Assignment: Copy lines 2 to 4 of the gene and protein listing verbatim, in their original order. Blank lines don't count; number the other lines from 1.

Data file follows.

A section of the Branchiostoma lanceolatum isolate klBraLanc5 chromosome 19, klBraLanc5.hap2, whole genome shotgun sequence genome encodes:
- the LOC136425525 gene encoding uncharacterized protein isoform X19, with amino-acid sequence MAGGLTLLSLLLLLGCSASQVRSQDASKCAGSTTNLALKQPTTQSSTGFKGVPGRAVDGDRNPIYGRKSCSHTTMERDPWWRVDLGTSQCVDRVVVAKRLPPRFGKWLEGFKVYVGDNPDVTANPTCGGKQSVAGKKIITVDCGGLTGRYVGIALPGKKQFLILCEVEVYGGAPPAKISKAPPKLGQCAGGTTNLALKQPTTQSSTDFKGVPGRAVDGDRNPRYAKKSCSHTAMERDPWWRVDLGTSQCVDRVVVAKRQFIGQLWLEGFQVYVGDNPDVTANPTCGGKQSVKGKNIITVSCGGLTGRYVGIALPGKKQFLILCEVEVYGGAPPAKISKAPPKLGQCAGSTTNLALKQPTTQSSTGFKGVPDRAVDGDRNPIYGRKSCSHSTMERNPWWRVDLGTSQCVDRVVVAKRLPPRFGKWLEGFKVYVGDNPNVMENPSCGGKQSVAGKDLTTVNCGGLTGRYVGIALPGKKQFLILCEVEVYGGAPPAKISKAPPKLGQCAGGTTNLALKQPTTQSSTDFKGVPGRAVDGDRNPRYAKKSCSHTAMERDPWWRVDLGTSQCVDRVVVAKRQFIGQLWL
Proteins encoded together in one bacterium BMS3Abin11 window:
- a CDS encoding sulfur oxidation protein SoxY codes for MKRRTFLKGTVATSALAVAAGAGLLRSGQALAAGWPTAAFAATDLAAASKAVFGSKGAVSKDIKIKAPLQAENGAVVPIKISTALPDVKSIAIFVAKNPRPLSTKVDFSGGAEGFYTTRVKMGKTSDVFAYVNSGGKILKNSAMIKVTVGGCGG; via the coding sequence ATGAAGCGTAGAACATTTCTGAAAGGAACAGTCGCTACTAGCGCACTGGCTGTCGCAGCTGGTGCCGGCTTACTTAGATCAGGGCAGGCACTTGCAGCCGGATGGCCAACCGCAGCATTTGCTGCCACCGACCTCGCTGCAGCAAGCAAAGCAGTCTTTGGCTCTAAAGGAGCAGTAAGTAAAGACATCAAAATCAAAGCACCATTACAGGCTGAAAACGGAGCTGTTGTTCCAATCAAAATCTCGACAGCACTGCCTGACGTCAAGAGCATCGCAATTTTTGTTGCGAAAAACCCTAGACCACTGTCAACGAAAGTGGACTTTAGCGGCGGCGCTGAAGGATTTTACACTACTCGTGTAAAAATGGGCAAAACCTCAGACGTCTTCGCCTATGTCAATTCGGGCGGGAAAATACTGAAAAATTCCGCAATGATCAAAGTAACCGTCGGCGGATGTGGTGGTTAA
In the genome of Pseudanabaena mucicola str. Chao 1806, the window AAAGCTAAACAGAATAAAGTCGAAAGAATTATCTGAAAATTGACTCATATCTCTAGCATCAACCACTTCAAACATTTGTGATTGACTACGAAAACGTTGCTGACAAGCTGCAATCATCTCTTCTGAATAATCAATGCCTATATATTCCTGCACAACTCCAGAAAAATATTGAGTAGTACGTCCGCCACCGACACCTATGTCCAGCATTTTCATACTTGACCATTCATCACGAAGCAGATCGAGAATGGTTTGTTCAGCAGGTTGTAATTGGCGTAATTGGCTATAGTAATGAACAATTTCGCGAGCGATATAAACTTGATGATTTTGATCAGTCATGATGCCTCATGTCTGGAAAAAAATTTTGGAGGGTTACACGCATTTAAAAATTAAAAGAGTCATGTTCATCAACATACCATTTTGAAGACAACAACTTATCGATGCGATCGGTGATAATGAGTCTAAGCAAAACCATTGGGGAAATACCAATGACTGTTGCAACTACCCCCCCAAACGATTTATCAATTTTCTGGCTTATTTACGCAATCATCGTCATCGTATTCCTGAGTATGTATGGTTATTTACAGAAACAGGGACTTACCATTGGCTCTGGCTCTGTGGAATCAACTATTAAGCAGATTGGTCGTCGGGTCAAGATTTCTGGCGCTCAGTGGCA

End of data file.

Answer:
- the LOC136425525 gene encoding uncharacterized protein isoform X19, with amino-acid sequence MAGGLTLLSLLLLLGCSASQVRSQDASKCAGSTTNLALKQPTTQSSTGFKGVPGRAVDGDRNPIYGRKSCSHTTMERDPWWRVDLGTSQCVDRVVVAKRLPPRFGKWLEGFKVYVGDNPDVTANPTCGGKQSVAGKKIITVDCGGLTGRYVGIALPGKKQFLILCEVEVYGGAPPAKISKAPPKLGQCAGGTTNLALKQPTTQSSTDFKGVPGRAVDGDRNPRYAKKSCSHTAMERDPWWRVDLGTSQCVDRVVVAKRQFIGQLWLEGFQVYVGDNPDVTANPTCGGKQSVKGKNIITVSCGGLTGRYVGIALPGKKQFLILCEVEVYGGAPPAKISKAPPKLGQCAGSTTNLALKQPTTQSSTGFKGVPDRAVDGDRNPIYGRKSCSHSTMERNPWWRVDLGTSQCVDRVVVAKRLPPRFGKWLEGFKVYVGDNPNVMENPSCGGKQSVAGKDLTTVNCGGLTGRYVGIALPGKKQFLILCEVEVYGGAPPAKISKAPPKLGQCAGGTTNLALKQPTTQSSTDFKGVPGRAVDGDRNPRYAKKSCSHTAMERDPWWRVDLGTSQCVDRVVVAKRQFIGQLWL
Proteins encoded together in one bacterium BMS3Abin11 window:
- a CDS encoding sulfur oxidation protein SoxY codes for MKRRTFLKGTVATSALAVAAGAGLLRSGQALAAGWPTAAFAATDLAAASKAVFGSKGAVSKDIKIKAPLQAENGAVVPIKISTALPDVKSIAIFVAKNPRPLSTKVDFSGGAEGFYTTRVKMGKTSDVFAYVNSGGKILKNSAMIKVTVGGCGG; via the coding sequence ATGAAGCGTAGAACATTTCTGAAAGGAACAGTCGCTACTAGCGCACTGGCTGTCGCAGCTGGTGCCGGCTTACTTAGATCAGGGCAGGCACTTGCAGCCGGATGGCCAACCGCAGCATTTGCTGCCACCGACCTCGCTGCAGCAAGCAAAGCAGTCTTTGGCTCTAAAGGAGCAGTAAGTAAAGACATCAAAATCAAAGCACCATTACAGGCTGAAAACGGAGCTGTTGTTCCAATCAAAATCTCGACAGCACTGCCTGACGTCAAGAGCATCGCAATTTTTGTTGCGAAAAACCCTAGACCACTGTCAACGAAAGTGGACTTTAGCGGCGGCGCTGAAGGATTTTACACTACTCGTGTAAAAATGGGCAAAACCTCAGACGTCTTCGCCTATGTCAATTCGGGCGGGAAAATACTGAAAAATTCCGCAATGATCAAAGTAACCGTCGGCGGATGTGGTGGTTAA